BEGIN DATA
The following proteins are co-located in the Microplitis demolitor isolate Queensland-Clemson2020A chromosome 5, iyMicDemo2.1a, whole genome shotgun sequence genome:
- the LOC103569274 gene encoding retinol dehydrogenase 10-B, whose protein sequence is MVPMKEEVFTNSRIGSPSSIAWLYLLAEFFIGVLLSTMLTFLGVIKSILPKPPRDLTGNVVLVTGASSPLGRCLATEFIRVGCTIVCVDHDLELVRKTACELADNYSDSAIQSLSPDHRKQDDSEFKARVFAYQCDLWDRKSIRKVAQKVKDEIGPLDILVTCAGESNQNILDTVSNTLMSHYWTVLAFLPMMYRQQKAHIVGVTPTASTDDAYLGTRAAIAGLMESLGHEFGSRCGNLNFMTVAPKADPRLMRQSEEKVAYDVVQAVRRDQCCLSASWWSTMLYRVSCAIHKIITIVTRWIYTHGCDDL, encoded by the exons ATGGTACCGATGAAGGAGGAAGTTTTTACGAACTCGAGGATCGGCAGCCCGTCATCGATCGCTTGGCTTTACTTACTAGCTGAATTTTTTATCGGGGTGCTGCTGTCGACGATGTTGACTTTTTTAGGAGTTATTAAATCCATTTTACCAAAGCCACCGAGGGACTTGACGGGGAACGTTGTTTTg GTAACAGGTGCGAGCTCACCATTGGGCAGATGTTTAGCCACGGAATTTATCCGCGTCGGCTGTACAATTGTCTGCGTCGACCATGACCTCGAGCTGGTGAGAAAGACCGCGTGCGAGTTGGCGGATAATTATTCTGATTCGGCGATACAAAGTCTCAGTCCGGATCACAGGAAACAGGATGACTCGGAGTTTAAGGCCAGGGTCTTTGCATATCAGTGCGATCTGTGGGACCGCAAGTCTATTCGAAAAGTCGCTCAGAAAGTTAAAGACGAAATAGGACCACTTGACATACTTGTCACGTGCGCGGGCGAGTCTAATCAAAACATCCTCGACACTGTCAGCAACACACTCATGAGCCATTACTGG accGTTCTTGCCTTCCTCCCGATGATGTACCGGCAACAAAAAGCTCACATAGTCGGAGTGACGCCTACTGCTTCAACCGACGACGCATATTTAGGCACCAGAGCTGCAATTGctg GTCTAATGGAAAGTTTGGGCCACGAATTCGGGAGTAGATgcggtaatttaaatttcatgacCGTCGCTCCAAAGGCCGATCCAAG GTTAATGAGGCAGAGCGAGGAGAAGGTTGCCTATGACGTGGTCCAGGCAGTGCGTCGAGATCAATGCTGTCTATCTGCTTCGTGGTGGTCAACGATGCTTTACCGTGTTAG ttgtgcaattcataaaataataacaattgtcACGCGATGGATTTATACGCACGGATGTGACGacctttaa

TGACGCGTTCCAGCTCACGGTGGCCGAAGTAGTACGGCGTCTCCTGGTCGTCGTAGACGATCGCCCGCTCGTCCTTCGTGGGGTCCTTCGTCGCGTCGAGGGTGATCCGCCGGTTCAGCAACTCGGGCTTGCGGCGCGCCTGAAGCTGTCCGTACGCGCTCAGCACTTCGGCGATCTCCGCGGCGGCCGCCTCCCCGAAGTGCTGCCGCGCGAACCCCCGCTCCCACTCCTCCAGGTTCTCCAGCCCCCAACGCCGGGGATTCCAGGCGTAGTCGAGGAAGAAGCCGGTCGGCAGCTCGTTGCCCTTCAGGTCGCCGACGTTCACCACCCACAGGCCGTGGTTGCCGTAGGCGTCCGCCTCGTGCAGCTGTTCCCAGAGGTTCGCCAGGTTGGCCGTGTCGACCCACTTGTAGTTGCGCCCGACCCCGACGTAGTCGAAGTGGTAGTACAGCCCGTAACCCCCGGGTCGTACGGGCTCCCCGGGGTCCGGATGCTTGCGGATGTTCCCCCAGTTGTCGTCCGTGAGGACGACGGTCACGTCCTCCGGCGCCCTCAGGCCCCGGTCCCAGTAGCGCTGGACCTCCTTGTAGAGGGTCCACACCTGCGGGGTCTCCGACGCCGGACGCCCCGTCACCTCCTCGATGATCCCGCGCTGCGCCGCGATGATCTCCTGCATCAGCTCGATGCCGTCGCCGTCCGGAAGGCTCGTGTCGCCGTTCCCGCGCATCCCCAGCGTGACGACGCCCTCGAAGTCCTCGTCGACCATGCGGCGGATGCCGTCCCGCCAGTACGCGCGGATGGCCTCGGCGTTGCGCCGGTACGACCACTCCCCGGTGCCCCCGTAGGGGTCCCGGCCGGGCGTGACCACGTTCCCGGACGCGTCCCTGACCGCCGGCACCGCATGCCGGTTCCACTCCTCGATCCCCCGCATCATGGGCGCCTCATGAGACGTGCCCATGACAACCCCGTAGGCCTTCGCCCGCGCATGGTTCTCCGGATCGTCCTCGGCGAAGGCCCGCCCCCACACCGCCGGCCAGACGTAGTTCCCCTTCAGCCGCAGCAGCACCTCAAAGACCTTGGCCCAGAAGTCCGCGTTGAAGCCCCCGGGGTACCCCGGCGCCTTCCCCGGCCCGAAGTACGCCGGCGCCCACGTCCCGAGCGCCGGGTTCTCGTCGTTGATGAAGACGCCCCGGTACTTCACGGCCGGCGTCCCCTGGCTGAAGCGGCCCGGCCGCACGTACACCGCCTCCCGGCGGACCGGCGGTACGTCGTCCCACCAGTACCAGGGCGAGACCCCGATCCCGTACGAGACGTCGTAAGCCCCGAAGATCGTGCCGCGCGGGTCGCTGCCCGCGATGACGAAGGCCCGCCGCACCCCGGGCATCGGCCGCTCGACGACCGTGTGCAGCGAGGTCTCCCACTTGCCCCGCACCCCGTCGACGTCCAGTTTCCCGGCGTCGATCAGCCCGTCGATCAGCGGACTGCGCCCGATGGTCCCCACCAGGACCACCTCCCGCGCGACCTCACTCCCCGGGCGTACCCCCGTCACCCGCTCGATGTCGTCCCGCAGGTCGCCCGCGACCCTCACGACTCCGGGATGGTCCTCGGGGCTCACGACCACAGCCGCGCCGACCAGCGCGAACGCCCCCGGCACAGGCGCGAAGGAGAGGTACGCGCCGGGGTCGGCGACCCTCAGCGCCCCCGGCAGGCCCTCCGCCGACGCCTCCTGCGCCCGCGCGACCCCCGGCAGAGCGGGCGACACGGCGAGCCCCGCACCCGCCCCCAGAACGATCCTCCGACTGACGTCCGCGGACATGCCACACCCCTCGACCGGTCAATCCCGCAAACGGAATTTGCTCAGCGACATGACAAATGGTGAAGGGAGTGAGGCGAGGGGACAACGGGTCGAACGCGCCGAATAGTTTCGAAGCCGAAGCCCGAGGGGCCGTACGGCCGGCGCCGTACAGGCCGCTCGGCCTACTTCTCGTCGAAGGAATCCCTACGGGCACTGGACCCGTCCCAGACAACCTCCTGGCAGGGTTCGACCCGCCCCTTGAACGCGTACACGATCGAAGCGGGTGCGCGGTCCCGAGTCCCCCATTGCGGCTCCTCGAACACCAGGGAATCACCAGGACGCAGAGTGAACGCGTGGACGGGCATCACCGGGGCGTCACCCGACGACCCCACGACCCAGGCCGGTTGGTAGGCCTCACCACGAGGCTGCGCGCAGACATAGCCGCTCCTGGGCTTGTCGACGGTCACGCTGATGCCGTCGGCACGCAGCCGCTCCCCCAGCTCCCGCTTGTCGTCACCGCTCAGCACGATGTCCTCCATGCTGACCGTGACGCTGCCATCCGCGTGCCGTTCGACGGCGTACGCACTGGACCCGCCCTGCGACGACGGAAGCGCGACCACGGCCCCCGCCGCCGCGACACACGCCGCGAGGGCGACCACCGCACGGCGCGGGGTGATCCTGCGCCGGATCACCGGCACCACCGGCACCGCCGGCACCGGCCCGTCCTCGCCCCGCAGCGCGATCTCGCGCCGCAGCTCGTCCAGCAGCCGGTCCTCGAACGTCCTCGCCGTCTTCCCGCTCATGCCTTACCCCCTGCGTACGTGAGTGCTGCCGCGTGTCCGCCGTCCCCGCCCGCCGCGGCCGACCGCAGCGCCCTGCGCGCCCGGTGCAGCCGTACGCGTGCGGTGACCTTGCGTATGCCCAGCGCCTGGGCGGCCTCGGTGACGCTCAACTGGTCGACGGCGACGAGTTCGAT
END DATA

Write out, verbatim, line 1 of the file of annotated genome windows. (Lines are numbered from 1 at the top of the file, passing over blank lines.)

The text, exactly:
The following proteins are co-located in the Microplitis demolitor isolate Queensland-Clemson2020A chromosome 5, iyMicDemo2.1a, whole genome shotgun sequence genome: